Burst Angel Vol. #2 - Mania.com

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  • Audio Rating: A-
  • Video Rating: A-
  • Packaging Rating: N/A
  • Menus Rating: B-
  • Extras Rating: B+
  • Age Rating: 15 & Up
  • Region: 2 - Europe
  • Released By: MVM Entertainment
  • MSRP: 19.99
  • Running time: 100
  • Aspect Ratio: 1.78:1 Anamorphic Widescreen
  • Disc Resolution: 480i/p (mixed/unknown)
  • Disc Encoding: MPEG-2
  • Series: Burst Angel

Burst Angel Vol. #2

By Dani Moure     April 05, 2006
Release Date: March 13, 2006

Burst Angel Vol. #2
© MVM Entertainment

What They Say
Say what you will about Meg...but the girl's got guts. Meg walks straight into the fire going undercover at an elite girl's school to investigate the bizarre case of a young student's descent into madness. But this Academy is a place where even the bravest angels should fear to tread.

A secret society's conjured up the spirit of an ancient demon and they mean to set it loose on Meg. And if that's not enough, a dangerous giant bird preys on young girls and snatches up Meg right before Jo's very eyes! A secret weapon injected into Kyo raises the stakes for Sei and a deal to save Meg leaves Jo hanging in the balance.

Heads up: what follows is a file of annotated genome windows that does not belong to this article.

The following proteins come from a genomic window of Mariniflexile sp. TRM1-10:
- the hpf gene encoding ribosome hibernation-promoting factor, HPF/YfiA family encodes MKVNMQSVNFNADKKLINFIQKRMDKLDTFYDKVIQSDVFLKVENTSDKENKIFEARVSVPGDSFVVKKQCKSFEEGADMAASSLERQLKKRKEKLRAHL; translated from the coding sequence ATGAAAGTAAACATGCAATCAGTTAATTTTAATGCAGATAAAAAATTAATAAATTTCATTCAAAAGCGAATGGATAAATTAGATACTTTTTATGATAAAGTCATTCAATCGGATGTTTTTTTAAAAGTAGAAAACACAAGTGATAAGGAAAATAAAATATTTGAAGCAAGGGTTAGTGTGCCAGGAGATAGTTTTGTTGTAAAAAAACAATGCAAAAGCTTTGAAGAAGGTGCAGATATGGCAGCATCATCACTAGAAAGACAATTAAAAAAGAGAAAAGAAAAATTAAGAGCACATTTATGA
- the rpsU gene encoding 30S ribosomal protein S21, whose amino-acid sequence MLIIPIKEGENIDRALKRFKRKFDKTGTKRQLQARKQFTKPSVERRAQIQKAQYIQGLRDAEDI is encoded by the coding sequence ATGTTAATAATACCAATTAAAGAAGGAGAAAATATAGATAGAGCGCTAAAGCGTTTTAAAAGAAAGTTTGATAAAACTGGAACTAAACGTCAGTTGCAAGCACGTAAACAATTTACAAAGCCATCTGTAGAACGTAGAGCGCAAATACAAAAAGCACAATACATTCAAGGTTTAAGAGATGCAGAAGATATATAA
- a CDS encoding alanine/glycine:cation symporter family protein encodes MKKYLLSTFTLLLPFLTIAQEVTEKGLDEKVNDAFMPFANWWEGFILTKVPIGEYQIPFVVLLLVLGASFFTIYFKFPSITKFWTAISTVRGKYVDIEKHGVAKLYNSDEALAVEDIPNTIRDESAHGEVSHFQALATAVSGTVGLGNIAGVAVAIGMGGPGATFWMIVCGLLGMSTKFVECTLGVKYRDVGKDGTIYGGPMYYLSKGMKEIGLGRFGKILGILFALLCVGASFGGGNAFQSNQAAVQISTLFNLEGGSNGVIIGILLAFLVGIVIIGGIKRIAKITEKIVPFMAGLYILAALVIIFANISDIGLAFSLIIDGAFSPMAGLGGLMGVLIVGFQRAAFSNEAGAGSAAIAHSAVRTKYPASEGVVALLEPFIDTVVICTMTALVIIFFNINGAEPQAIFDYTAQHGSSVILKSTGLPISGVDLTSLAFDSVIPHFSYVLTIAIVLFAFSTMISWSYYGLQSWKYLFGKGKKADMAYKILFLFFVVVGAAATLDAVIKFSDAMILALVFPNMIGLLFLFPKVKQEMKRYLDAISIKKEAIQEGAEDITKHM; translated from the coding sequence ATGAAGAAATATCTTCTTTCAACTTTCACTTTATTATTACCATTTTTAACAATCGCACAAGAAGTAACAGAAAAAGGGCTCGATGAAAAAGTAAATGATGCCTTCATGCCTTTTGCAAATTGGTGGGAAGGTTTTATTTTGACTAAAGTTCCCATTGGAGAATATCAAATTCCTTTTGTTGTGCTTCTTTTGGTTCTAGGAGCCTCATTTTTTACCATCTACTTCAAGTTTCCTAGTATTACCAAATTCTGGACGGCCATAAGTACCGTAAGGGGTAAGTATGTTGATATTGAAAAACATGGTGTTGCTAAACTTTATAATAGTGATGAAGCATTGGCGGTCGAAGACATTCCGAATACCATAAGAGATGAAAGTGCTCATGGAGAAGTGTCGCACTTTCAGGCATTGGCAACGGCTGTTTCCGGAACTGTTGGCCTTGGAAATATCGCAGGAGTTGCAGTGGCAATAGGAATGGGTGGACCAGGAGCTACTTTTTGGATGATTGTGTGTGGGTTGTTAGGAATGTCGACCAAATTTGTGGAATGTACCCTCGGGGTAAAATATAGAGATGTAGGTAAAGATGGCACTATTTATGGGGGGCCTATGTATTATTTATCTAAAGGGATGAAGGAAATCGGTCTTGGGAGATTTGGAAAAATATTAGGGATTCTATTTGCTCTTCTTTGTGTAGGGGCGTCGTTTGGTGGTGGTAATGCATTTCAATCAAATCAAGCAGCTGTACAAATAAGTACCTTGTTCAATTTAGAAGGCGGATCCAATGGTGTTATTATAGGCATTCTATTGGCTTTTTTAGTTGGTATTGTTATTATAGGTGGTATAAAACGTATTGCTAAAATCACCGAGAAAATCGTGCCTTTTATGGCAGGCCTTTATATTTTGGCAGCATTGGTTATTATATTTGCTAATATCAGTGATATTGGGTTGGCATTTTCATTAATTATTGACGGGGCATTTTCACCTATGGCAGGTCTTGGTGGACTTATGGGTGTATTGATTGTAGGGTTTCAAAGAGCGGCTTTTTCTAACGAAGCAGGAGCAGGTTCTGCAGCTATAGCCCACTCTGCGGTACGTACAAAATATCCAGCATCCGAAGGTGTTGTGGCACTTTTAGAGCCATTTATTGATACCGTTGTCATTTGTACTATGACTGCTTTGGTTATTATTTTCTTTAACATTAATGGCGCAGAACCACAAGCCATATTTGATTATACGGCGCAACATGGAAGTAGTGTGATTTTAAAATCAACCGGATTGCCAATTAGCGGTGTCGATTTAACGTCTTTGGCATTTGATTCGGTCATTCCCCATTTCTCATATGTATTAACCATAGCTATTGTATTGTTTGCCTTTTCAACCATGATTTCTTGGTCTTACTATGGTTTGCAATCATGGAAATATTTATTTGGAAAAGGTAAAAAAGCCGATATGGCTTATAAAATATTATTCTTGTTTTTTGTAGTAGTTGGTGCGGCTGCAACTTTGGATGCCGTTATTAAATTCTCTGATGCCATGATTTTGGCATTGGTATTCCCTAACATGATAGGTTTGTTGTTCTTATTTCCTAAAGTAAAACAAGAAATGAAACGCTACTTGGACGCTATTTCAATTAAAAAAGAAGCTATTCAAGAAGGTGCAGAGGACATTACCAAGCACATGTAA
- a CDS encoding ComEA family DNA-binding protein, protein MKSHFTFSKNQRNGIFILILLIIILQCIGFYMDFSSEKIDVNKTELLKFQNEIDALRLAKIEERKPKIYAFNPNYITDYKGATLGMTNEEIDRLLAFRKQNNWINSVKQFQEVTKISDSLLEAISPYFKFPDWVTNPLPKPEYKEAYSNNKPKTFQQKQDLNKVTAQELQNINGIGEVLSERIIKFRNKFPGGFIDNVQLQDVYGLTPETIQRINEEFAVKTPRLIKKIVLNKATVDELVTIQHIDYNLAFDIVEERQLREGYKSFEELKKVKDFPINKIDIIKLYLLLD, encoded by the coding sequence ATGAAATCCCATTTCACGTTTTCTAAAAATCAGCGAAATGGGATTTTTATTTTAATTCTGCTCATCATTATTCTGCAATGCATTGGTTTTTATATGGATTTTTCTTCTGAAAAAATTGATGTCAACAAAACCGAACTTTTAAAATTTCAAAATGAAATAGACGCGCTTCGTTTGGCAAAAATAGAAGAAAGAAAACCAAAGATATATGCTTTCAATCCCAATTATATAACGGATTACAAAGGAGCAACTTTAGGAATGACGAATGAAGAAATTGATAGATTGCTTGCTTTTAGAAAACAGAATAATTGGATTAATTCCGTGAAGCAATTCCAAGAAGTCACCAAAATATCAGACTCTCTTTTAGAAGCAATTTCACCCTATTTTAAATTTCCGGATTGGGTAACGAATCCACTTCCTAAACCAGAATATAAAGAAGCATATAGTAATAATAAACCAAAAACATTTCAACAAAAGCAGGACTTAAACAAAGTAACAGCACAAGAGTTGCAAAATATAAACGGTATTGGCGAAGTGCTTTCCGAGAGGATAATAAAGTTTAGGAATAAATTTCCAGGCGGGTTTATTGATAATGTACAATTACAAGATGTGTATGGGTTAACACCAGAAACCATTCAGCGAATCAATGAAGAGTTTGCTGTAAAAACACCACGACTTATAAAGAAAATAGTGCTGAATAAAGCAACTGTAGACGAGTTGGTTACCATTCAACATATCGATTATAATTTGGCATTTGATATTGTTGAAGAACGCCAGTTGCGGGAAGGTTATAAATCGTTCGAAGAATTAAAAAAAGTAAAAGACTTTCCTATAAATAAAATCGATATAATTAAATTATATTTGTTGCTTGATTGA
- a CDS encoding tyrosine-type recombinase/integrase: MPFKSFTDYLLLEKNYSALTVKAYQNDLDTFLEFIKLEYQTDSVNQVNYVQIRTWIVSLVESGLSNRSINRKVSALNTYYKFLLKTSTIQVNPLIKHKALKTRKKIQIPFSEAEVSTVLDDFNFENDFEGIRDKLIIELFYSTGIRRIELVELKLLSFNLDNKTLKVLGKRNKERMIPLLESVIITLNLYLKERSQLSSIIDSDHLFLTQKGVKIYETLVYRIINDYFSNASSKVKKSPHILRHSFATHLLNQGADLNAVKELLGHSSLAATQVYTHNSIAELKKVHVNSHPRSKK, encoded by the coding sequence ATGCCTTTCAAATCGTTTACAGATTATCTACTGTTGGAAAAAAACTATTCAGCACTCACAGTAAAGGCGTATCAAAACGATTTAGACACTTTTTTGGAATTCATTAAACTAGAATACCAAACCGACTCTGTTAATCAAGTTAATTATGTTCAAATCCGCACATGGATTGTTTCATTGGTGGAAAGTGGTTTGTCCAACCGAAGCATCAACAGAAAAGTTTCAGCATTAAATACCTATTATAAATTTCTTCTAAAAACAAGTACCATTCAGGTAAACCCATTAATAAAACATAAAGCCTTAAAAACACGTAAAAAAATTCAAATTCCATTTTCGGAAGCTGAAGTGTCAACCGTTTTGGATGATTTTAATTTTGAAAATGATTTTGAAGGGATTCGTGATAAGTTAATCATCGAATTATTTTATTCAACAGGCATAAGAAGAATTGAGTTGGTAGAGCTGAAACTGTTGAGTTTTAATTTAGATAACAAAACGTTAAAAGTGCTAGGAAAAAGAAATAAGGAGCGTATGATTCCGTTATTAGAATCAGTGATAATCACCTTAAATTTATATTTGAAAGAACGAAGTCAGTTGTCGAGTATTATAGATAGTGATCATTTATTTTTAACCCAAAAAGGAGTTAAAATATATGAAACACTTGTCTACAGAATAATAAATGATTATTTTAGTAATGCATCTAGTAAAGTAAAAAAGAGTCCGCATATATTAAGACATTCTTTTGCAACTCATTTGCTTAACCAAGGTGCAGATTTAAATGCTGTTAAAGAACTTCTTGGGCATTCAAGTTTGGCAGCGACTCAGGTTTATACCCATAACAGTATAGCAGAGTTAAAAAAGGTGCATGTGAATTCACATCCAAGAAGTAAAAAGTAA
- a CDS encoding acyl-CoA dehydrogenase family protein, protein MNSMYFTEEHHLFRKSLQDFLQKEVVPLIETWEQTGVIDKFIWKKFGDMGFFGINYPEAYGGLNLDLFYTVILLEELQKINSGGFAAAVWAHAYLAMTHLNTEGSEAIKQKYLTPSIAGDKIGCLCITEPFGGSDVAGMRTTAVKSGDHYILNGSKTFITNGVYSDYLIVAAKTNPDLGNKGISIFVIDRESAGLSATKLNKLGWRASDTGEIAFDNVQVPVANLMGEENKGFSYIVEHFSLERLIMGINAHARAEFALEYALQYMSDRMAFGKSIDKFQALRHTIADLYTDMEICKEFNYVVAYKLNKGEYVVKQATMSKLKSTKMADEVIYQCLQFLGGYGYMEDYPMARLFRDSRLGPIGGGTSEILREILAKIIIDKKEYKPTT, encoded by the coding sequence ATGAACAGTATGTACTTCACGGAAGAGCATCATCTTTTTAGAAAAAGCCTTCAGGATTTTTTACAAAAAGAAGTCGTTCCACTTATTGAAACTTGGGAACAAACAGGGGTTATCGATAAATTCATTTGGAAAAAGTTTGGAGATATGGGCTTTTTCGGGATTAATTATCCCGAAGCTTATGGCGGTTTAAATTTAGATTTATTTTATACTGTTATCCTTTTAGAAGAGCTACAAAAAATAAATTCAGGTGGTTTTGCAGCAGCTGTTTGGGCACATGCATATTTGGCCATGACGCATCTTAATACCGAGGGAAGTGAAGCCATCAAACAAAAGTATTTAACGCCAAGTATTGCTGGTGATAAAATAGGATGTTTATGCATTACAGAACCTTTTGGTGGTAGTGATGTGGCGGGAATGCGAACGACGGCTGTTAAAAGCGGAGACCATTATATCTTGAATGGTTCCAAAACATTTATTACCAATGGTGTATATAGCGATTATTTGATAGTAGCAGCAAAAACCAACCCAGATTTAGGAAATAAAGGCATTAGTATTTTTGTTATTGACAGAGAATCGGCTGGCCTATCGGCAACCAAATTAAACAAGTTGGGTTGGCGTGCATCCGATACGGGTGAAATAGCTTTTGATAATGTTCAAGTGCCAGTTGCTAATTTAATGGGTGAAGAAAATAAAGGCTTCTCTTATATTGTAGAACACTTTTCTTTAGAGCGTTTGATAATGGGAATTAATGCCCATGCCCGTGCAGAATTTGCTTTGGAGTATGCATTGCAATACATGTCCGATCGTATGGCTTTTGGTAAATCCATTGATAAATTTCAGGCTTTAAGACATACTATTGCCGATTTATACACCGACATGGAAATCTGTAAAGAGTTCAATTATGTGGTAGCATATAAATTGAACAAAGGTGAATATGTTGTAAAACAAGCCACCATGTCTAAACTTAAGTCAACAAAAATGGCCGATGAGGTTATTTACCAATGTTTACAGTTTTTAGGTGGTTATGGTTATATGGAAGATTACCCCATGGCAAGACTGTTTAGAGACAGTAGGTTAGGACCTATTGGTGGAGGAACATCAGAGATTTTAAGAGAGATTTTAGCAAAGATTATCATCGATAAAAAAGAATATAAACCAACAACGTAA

With RAPT lurking behind every corner will Jo be able to save Meg this time? Or will the Crow Monster take Meg and Kyo down with him?

Episodes comprise:

5. Mansion Where Lurks The Demon
6. Wash This Garden With Blood!
7. Black Sky
8. The Wounded Outlaw

The Review!
The second volume of Burst Angel continues in much the same way as the first, providing plenty of eye candy and a healthy dose of entertainment to go with it.

I opted to listen to the Japanese 5.1 track for this review. The track sounded really good when the action kicked in with the sound effects making nice use of the channels. Music and dialogue sounded crisp and clear as well, and I didn't notice any dropouts or distortions during regular playback.

I briefly sampled the English dub, produced by FUNimation, and it sounded well cast with all the girls seeming to slide into their roles quite well.

Being a fairly new show from GONZO, we get a really nice anamorphic widescreen transfer for this series. I noticed no compression problems, no anti-aliasing and colours came out really vibrant and life-like. The series has quite an interesting look to it with its blend of a Western and sci-fi vibe, and it just looks really nice and helps you focus on the show itself.

Subtitles are in a nice yellow font, and are a good, clear size. I noticed no spelling or grammatical errors that stood out throughout the episodes.